Sally Hawkins: Sally Go Lightly

In Mike Leigh’s unexpectedly upbeat new film, Sally Hawkins plays one of indie cinema’s rarest creatures: a truly happy person.


When Sally Hawkins showed up for her first day of work on Happy-Go-Lucky, the latest film from English director Mike Leigh, there were a few crucial things she wasn’t aware of, such as what the movie was about, who else was in it, and whether she had a major or a minor role. Having played small parts in two of Leigh’s previous features, All or Nothing and Vera Drake, Hawkins knew her ignorance wasn’t unusual; the director starts every project with months of rehearsals, developing the story and characters as he goes along and keeping his intentions to himself. It took a while for Hawkins to realize that Leigh was building the entire film around her.

Watching the finished product, one can easily see why he did. As Poppy, an irrepressibly bubbly and optimistic London schoolteacher, Hawkins turns what could have been the most annoying character in the history of cinema into a highly nuanced, and unexpectedly endearing, psychological study. The performance earned Hawkins the best actress award at this year’s Berlin film festival.

“I had no idea whether Poppy would be one of those people you just want to hit,” says Hawkins, 32, recalling moments when Leigh kept steering her toward lightness and positivity. Audiences, too, aren’t initially sure what to make of the relentlessly cheerful heroine, whom they first see gleefully riding her bike along a North London street. (When the bike is stolen, she shrugs it off.) Due to Leigh’s curmudgeonly reputation and his history of dark and hard-hitting dramas, one keeps anticipating a turn toward tragedy, or at least misery, but it never arrives: Poppy’s glass remains perpetually half full.

Sitting in a café on the outskirts of Dublin, where she’s shooting her next film, a marriage comedy called Happy Ever Afters, Hawkins describes herself as a shyer, slightly more neurotic version of Poppy. She clearly possesses the same smiley effervescence and tendency for self-effacement: When her cell phone rings at the start of the interview, she says “Sorry!” no fewer than five times, even though she doesn’t actually answer it. Leigh acknowledges the basic parallels between actress and character but emphasizes Hawkins’s intelligence as a performer. “I’d gotten to know Sally on the two previous films, and I was quite sure that it was time to put her at center stage and give her all the scope in the world to be brilliant,” he says.

Raised in an artistic London household (her parents are successful authors of children’s books), Hawkins attended the Royal Academy of Dramatic Art. Before graduating she wrote to Leigh’s casting director, Nina Gold, who arranged the meeting with Leigh that led to her role in All or Nothing. During the next few years she built a broad range of British stage, film and TV credits­—from Juliet at the York Theatre Royal to Slasher in the gangster film Layer Cake. This past January, on PBS, she portrayed Anne Elliot in the British production of Jane Austen’s Persuasion.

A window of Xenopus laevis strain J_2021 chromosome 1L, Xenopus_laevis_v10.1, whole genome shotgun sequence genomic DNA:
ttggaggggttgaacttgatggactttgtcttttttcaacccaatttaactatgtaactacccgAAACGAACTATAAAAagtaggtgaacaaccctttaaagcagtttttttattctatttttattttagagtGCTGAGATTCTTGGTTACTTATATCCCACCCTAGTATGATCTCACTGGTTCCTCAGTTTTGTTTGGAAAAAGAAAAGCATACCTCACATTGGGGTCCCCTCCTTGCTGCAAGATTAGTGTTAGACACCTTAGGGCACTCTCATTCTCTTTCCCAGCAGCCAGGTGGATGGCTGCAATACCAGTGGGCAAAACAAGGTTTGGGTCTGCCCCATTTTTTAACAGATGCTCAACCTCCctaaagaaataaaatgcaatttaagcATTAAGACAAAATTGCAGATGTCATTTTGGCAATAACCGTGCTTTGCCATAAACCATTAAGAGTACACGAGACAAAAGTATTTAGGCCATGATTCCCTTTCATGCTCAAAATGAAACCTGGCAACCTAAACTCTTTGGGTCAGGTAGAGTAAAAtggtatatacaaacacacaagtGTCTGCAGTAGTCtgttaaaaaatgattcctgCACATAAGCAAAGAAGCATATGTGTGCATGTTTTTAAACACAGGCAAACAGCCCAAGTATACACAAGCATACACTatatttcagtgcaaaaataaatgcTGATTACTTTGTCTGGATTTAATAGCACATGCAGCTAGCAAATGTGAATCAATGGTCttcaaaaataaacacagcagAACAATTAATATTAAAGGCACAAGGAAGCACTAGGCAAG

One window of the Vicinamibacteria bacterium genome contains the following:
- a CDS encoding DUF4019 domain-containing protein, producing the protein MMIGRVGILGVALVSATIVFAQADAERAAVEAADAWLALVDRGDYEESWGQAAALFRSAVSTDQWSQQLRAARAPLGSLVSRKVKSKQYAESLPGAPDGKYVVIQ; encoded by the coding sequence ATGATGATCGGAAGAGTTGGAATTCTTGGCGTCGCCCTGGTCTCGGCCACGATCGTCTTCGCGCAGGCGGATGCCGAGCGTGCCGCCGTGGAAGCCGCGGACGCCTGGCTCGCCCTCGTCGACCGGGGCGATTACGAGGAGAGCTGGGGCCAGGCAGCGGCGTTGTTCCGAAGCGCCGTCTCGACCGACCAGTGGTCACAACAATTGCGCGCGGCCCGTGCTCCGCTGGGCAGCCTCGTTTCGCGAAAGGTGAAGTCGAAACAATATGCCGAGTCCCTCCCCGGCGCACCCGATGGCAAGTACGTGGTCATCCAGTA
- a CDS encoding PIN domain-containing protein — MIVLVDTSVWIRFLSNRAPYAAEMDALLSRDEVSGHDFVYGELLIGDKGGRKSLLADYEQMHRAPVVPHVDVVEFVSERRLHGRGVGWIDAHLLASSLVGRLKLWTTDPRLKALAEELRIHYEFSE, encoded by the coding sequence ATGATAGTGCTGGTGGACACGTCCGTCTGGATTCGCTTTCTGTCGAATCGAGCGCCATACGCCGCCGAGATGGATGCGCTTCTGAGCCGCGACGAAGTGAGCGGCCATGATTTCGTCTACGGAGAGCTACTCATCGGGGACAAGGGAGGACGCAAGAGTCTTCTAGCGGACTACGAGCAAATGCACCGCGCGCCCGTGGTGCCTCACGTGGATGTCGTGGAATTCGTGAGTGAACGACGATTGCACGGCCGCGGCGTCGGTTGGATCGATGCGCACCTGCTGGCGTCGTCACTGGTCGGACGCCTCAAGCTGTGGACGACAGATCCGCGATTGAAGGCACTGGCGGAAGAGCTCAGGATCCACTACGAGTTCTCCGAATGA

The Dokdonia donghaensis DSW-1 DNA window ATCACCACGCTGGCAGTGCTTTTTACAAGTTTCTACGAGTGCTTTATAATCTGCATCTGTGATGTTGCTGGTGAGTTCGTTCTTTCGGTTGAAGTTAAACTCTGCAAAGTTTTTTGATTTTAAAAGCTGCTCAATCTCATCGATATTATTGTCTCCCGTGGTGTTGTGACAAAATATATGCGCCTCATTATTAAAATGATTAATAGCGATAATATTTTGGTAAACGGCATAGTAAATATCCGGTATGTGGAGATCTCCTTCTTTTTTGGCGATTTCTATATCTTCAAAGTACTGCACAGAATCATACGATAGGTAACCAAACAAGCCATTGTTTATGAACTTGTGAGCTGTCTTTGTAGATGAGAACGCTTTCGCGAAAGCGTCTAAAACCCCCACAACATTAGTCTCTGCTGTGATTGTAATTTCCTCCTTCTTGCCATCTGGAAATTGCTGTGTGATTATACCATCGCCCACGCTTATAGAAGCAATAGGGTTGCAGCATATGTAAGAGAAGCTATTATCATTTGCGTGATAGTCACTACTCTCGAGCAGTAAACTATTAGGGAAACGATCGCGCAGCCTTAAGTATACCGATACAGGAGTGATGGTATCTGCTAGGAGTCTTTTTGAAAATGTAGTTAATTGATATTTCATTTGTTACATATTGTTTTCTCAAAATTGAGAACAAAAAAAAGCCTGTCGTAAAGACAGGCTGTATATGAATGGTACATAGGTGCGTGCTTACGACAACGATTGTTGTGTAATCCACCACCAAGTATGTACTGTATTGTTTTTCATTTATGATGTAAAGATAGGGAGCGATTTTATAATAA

Still, Hawkins remains partial to Leigh’s particular way of working, a process she finds both terrifying and addictive. Instead of giving his actors a script, Leigh puts them through weeks of improvised conversations and exercises, during which they’re “sort of free-falling in the dark,” Hawkins says. In this case he had Hawkins construct Poppy from birth, getting the actress into character as a baby and later introducing Poppy to her younger sisters as they, in turn, joined the family as newborns. (In the film they appear only as adults.) “It creates this incredible chemistry instantly,” Hawkins says. “The relationship is formed in full. It’s like magic.” Later Leigh encouraged Hawkins and her screen siblings to drive around the London suburbs to find the house in which they might have grown up.

After getting used to such intense creative collaboration, Hawkins finds that it’s now a bit of a letdown to just show up on regular film sets and say her lines. “You realize that other people don’t work like Mike does, and it becomes less about the actors and more about the setup or what the light is doing, or whatever,” she says. “It’s frustrating.” But Hawkins, of course, is not much of a complainer, and she’s even less of one since wrapping Happy-Go-Lucky. Sometimes, she admits, when she’s feeling worried or insecure, she’ll find herself thinking, What would Poppy do?

“Poppy has got a definite confidence and knowledge of herself and strength,” Hawkins says. “I did learn a lot from her. I learned to just let go.”